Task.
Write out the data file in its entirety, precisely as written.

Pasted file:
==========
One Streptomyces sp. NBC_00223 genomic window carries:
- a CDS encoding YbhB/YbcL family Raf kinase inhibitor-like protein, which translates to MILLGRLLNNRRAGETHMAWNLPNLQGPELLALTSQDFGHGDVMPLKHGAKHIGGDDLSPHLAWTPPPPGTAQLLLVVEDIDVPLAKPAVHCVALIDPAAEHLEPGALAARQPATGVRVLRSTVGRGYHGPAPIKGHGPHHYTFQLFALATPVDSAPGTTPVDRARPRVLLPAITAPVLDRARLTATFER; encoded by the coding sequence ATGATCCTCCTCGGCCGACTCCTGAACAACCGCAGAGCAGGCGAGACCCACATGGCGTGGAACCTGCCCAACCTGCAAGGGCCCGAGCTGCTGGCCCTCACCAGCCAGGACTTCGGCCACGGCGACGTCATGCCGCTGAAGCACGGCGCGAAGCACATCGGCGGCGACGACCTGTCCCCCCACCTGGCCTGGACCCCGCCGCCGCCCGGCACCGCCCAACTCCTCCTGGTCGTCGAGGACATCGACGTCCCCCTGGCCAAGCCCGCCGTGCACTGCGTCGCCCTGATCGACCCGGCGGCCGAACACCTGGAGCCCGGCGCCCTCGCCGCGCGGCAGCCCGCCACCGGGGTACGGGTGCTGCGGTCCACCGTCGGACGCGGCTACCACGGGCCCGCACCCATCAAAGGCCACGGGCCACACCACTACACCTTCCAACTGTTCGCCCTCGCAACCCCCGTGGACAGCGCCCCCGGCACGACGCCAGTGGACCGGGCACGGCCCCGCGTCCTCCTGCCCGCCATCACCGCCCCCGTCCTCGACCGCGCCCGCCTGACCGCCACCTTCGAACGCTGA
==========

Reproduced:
One Streptomyces sp. NBC_00223 genomic window carries:
- a CDS encoding YbhB/YbcL family Raf kinase inhibitor-like protein, which translates to MILLGRLLNNRRAGETHMAWNLPNLQGPELLALTSQDFGHGDVMPLKHGAKHIGGDDLSPHLAWTPPPPGTAQLLLVVEDIDVPLAKPAVHCVALIDPAAEHLEPGALAARQPATGVRVLRSTVGRGYHGPAPIKGHGPHHYTFQLFALATPVDSAPGTTPVDRARPRVLLPAITAPVLDRARLTATFER; encoded by the coding sequence ATGATCCTCCTCGGCCGACTCCTGAACAACCGCAGAGCAGGCGAGACCCACATGGCGTGGAACCTGCCCAACCTGCAAGGGCCCGAGCTGCTGGCCCTCACCAGCCAGGACTTCGGCCACGGCGACGTCATGCCGCTGAAGCACGGCGCGAAGCACATCGGCGGCGACGACCTGTCCCCCCACCTGGCCTGGACCCCGCCGCCGCCCGGCACCGCCCAACTCCTCCTGGTCGTCGAGGACATCGACGTCCCCCTGGCCAAGCCCGCCGTGCACTGCGTCGCCCTGATCGACCCGGCGGCCGAACACCTGGAGCCCGGCGCCCTCGCCGCGCGGCAGCCCGCCACCGGGGTACGGGTGCTGCGGTCCACCGTCGGACGCGGCTACCACGGGCCCGCACCCATCAAAGGCCACGGGCCACACCACTACACCTTCCAACTGTTCGCCCTCGCAACCCCCGTGGACAGCGCCCCCGGCACGACGCCAGTGGACCGGGCACGGCCCCGCGTCCTCCTGCCCGCCATCACCGCCCCCGTCCTCGACCGCGCCCGCCTGACCGCCACCTTCGAACGCTGA